Whistleblower Protection Caucus
Whether it is in the government or private sector, whistleblowers play an invaluable role to keep organizations accountable. Unfortunately, these brave and patriotic citizens often face ridicule and retaliation for their disclosures. … they should be commended, not condemned, for their work to keep their organization honest.–Senator Chuck Grassley
The United States Senate gained a new interest group earlier this year. As reported, the new Whistleblower Protection Caucus has the dual purpose to foster bipartisan discussion on legislative issues affecting the treatment of whistleblowers and to serve as a clearinghouse for current information on whistleblower developments of interest in the Senate. It will also coordinate training and consultation for any Senate office in need of assistance in responding to whistleblower disclosures or retaliation allegations. (Office of Senator Grassley, 2015).
Senate caucuses are informal, often bipartisan, groups of senators who share an interest in a specific issue. These groups do not have official recognition as Senate interest groups, and they do not receive Senate funding, but they provide like-minded members an informal opportunity to discuss issues with legislative and policy implications.
The Whistleblower Protection Caucus was founded Chairman Chuck Grassley (R-IA). He is joined by caucus Vice-Chairman is Ron Wyden (D-OR) and members Tammy Baldwin (D-WI), John Boozman (R-AR), Barbara Boxer (D-CA), Tom Carper (D-DE), Deb Fischer (R-NE), Ron Johnson (R-WI), Mark Kirk, (R-IL), Ed Markey (D-MA), Claire McCaskill (D-MO), and Thom Tillis (R-NC).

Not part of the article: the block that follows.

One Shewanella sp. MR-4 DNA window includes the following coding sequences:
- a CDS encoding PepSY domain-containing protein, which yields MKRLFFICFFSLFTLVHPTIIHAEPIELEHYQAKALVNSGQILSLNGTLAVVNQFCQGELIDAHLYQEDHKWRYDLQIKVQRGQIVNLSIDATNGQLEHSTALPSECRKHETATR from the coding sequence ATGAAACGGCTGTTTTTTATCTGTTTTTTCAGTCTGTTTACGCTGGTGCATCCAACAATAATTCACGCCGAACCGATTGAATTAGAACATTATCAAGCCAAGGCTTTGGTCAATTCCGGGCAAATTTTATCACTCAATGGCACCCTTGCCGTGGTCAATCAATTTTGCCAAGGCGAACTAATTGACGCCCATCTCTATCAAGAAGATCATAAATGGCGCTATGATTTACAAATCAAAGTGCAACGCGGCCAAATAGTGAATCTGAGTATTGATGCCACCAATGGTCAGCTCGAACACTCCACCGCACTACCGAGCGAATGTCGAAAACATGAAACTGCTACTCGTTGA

Senator Grassley, who chairs the Senate Judiciary Committee, has a long-standing interest in the rights of whistleblowers. He announced his plans to create the caucus last year on the 25th anniversary of the Whistleblower Protection Act, which became law from bills he co-authored in 1987 and 1989. In his announcement, made during a speech on the Senate floor to commemorate the anniversary, he said,
Whistleblower protections are only worth anything if they’re enforced. Just because we’ve passed good laws does not mean we can stop paying attention to the issue. There must be vigilant oversight by Congress. The best protection for a whistleblower is a culture of understanding and respecting the right to blow the whistle. I hope this whistleblower caucus will send the message that Congress expects that kind of culture. I call on my colleagues to help me make sure that whistleblowers continue to receive the kind of protection they need and deserve.
The statement could apply just as well to private-sector organizations as to Congress, and it could apply to all aspects of an ethics program, not just to provisions that prohibit retaliation against employees who report misconduct.
Whether or not the Senate Whistleblower Protection Caucus will directly influence future legislation remains to be seen, but its existence does appear to indicate that whistleblower protection is an important issue for a small but possibly key group of senators.
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Grassley, Chuck. “The 25th Anniversary of the Whistleblower Protection Act,” Senate floor speech (YouTube video), April 10, 2014.
Office of Senator Chuck Grassley. “Grassley Leads Bipartisan Group of Senators in Launching Whistleblower Protection Caucus,” news release, February 26, 2015.
Office of Senator Chuck Grassley. “Boozman, Carper Join Whistleblower Protection Caucus,” news release, April 14, 2015.